The acoustic opening to Go!Stop!Go! has ears lit and body swaying instantly but it is the brooding air of drama cast through keys and an orchestral breath which ebbs and flows across the track, that turns a potent encounter into a spellbinding one. It is a serenade with haunting shadows and dark aural reflections which offer a melancholic temper to the invigorating partnership and narrative of voice and melody. The song just blossoms with every listen, its slower initial smoulder, compared to the previous songs, soon as engrossing and seductive as anything upon the album.

Sound Of Summer rolls in next on a rumble of rhythms which quickly evolves into an embrace of seventies seeded Beatle-esque keys and the ever inviting vocals. Occasional crescendos of drums add to the expanding and again sultry canvas of the song, guitars and keys colouring its scenery with alluring and imagination inciting enterprise to which bass adds swarthy lines of juicy shadows. Once more there is no option but to sink into the depths of a song before being left face to face with the rockier acoustic persuasion of In My Mind. The song is barely a stroll across the senses but even in its low key gait reveals a tenacious and sturdier character in its absorbing balladry compared to its predecessor.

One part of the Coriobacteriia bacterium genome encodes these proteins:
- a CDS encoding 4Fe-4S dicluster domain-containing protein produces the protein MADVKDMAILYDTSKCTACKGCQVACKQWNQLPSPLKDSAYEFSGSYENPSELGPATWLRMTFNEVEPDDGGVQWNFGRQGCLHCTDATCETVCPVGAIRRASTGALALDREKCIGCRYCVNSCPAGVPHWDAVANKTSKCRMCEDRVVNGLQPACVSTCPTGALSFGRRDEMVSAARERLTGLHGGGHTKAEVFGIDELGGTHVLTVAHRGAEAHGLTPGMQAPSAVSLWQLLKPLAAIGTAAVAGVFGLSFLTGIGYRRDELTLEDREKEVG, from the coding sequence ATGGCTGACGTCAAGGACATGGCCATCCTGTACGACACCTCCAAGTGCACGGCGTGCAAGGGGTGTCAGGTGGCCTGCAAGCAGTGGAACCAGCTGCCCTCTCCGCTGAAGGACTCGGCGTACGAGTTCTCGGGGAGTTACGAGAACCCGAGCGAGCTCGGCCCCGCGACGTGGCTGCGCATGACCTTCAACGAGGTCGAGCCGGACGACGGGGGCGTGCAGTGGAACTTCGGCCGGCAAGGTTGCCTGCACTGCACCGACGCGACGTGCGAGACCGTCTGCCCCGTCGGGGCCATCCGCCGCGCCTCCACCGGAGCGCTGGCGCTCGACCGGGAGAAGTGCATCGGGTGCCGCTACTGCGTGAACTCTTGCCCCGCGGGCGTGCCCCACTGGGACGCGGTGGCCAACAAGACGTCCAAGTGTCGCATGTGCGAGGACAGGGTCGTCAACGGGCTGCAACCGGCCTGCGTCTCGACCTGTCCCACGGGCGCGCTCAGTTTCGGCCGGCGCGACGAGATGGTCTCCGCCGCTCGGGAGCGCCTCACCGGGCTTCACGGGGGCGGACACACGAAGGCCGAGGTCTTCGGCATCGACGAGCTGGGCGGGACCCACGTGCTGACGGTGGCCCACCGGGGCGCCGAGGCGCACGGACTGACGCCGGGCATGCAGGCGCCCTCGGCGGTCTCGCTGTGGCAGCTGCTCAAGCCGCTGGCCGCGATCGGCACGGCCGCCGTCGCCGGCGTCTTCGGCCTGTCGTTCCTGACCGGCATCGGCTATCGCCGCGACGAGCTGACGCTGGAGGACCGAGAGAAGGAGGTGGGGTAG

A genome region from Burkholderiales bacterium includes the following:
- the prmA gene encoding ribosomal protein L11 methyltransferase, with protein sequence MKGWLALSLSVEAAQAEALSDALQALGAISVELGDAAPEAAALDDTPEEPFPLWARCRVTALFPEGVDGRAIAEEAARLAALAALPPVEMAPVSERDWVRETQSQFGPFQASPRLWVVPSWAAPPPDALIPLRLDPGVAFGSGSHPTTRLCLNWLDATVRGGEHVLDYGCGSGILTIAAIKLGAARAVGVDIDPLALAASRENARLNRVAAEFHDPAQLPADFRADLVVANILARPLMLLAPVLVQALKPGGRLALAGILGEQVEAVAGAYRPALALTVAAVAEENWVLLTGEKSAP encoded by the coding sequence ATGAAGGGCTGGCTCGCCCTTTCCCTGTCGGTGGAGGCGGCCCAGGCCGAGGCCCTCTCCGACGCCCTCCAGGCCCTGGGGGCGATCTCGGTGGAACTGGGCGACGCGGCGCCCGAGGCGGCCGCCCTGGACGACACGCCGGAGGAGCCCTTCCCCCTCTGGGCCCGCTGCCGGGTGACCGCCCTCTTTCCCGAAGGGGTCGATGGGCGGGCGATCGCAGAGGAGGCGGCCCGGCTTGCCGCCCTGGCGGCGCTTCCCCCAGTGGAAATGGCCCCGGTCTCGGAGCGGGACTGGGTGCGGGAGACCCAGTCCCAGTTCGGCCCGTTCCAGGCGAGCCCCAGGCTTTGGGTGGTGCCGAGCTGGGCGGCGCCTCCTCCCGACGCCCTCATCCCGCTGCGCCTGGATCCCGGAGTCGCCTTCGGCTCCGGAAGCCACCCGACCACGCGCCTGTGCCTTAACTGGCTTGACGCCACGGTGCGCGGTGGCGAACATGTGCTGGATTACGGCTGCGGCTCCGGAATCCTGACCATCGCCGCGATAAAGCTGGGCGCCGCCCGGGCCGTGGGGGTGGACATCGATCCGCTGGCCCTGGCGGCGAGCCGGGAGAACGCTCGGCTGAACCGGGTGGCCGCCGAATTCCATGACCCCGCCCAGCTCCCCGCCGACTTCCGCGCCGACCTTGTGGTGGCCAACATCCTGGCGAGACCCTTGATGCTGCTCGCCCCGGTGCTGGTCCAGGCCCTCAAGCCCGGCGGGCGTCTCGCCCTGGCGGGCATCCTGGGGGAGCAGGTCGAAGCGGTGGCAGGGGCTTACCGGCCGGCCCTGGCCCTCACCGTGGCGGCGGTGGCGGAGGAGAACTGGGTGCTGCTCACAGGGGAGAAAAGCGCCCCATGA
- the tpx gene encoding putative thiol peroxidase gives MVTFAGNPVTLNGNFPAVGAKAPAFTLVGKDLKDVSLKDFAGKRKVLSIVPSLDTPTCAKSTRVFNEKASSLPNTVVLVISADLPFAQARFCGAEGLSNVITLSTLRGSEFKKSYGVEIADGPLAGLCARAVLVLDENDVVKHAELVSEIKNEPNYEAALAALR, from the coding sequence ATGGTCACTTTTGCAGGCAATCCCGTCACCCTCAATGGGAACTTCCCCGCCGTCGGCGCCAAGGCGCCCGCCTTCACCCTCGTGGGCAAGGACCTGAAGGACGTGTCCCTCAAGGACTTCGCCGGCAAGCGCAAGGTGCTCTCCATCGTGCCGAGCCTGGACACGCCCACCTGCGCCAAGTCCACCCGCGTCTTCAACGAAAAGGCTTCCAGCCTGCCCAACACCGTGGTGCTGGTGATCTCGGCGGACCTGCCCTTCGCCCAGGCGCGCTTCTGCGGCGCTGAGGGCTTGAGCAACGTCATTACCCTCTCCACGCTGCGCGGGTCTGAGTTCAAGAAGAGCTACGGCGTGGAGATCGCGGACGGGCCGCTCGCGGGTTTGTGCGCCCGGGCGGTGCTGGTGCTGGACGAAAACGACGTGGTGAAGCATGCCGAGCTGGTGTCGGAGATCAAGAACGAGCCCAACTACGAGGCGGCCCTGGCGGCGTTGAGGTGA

Both songs though get over shadowed by the outstanding Colour Blind, a track emerging as a definite favourite. It starts on a thoughtful and evocative persuasion of guitar, Hill in moments adding her reflective vocal spice for an engaging start. Soon though, everything erupts into a gently concussive belt of emotional and creative turmoil, agitated rhythms and clanging riffs consorting with fiery keys in a bedlamic expulsion. It is a striking and thrilling twist to an already highly persuasive proposition providing yet another major highlight in Remember The Highs.